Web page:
Una interesante reflexión de Fletcher sobre Portugal, que también se puede aplicar a la España actual cuando decimos que tenemos que crear una fuerte industria de alta tecnología. Eso, sencillamente, no sucederá en la situación actual. Poco más de 50 millones de inversión en 2014 son la prueba.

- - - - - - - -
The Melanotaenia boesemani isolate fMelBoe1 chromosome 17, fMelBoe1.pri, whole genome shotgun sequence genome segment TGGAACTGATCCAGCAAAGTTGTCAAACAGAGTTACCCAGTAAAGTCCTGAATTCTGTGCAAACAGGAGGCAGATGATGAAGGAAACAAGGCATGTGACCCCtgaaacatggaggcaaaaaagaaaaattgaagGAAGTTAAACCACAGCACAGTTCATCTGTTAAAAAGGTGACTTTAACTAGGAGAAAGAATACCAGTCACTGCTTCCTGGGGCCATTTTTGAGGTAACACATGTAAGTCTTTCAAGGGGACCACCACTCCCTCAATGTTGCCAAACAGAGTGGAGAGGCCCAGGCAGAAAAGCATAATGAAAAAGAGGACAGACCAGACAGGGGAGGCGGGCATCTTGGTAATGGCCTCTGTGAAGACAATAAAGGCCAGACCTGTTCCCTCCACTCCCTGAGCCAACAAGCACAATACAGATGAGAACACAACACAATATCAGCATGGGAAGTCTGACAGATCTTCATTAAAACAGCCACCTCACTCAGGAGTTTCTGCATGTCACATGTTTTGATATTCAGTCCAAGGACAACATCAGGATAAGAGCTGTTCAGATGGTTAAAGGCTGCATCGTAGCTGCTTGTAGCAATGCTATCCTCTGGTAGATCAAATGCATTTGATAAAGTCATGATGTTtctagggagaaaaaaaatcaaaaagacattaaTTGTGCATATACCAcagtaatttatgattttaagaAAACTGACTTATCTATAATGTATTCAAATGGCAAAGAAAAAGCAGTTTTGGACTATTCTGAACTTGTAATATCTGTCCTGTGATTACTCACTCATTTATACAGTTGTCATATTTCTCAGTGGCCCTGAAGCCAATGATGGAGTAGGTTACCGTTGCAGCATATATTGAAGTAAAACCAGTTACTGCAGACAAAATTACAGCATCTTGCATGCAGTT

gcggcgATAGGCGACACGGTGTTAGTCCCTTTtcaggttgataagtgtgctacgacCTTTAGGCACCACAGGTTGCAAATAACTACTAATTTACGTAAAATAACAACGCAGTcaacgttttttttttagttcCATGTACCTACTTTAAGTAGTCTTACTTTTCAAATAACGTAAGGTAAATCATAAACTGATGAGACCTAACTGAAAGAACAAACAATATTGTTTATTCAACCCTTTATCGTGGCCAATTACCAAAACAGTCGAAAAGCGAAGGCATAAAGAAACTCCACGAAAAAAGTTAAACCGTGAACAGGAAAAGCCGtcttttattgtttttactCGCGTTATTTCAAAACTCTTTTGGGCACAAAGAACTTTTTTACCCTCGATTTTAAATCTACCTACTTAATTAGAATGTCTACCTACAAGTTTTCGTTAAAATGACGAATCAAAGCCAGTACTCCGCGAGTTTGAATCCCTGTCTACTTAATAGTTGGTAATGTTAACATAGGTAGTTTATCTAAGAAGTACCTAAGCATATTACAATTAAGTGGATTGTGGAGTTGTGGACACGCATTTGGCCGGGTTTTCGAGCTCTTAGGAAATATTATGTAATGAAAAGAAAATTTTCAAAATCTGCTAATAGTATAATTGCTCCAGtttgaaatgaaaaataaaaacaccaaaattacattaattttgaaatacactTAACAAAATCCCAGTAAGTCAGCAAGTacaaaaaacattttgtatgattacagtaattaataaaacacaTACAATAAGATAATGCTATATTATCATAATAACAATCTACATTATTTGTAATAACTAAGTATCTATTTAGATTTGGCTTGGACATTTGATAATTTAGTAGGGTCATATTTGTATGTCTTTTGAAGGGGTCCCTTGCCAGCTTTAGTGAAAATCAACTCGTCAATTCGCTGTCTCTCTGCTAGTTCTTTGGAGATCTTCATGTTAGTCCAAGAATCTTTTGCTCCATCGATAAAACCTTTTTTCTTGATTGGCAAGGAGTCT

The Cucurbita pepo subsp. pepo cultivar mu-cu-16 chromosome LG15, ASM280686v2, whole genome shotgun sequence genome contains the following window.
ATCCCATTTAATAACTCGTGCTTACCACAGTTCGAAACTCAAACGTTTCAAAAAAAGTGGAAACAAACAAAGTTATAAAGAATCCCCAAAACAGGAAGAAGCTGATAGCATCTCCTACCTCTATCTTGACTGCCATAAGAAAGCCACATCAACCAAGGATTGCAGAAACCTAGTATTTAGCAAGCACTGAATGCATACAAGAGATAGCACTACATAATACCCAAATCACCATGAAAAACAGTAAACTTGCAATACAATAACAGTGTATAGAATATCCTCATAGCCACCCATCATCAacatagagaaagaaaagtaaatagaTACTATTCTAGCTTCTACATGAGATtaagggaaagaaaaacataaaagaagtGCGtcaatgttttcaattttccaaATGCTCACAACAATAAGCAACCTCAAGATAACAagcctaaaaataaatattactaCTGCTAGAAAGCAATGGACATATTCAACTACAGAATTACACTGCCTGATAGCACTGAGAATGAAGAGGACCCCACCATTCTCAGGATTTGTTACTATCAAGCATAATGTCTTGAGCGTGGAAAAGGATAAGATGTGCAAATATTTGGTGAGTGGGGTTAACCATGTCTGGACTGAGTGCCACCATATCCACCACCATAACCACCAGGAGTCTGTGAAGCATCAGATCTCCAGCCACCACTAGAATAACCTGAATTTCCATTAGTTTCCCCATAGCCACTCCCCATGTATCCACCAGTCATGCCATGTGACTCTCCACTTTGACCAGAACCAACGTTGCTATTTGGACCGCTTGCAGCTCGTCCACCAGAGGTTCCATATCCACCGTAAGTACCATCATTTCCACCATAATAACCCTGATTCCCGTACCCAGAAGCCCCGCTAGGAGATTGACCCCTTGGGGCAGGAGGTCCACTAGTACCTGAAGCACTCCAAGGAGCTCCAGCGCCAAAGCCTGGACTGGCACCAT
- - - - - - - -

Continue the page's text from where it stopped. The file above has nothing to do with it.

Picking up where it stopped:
“What happened to Portugal? It had actually been happening for over a century by the time Ricardo wrote, largely in rationalization of existing conditions. In 1703, in the Treaty of Methuen, Portugal exempted England from its prohibition on the importation of woolen cloth, while England agreed to admit Portuguese wines at a tariff one-third less than that applied to competitors. This treaty merely switched suppliers for the English, who did not produce wine, but it admitted a deluge of cheap English cloth into Portugal—which wiped out its previously promising textile industry. English capital eventually took control of Portugal’s vineyards as their owners went into debt to London banks, and English influence sabotaged attempts at industrial policy that might have pushed Portugal back into textiles or other manufacturing industry. As textiles were (as they remain today) the first stepping stone to more-sophisticated industries, this all but prevented Portugal’s further industrialization. Not until the 1960s, under the Salazar dictatorship, did any Portuguese government make a serious attempt to dig itself out of this trap and to this day, Portugal has not recovered its 17th-century position relative to other European economies, and remains the poorest country in Western Europe.”